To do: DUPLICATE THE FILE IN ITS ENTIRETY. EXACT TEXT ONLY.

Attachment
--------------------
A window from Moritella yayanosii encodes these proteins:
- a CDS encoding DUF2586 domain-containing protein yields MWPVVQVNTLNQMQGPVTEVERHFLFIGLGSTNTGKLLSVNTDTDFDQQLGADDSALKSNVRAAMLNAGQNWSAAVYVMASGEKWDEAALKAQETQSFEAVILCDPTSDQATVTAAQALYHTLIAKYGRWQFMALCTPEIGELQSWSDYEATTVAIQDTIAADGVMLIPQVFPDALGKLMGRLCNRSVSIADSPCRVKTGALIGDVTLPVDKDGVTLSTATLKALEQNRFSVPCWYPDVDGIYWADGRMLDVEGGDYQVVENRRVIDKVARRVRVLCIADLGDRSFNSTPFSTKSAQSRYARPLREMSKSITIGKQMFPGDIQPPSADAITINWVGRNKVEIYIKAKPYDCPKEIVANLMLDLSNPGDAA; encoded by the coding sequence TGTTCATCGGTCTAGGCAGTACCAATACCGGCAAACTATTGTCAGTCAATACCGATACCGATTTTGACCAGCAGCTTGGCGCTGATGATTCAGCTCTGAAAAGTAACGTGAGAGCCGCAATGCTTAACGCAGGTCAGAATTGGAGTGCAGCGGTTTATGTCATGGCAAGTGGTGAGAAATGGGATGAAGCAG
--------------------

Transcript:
A window from Moritella yayanosii encodes these proteins:
- a CDS encoding DUF2586 domain-containing protein yields MWPVVQVNTLNQMQGPVTEVERHFLFIGLGSTNTGKLLSVNTDTDFDQQLGADDSALKSNVRAAMLNAGQNWSAAVYVMASGEKWDEAALKAQETQSFEAVILCDPTSDQATVTAAQALYHTLIAKYGRWQFMALCTPEIGELQSWSDYEATTVAIQDTIAADGVMLIPQVFPDALGKLMGRLCNRSVSIADSPCRVKTGALIGDVTLPVDKDGVTLSTATLKALEQNRFSVPCWYPDVDGIYWADGRMLDVEGGDYQVVENRRVIDKVARRVRVLCIADLGDRSFNSTPFSTKSAQSRYARPLREMSKSITIGKQMFPGDIQPPSADAITINWVGRNKVEIYIKAKPYDCPKEIVANLMLDLSNPGDAA; encoded by the coding sequence TGTTCATCGGTCTAGGCAGTACCAATACCGGCAAACTATTGTCAGTCAATACCGATACCGATTTTGACCAGCAGCTTGGCGCTGATGATTCAGCTCTGAAAAGTAACGTGAGAGCCGCAATGCTTAACGCAGGTCAGAATTGGAGTGCAGCGGTTTATGTCATGGCAAGTGGTGAGAAATGGGATGAAGCAG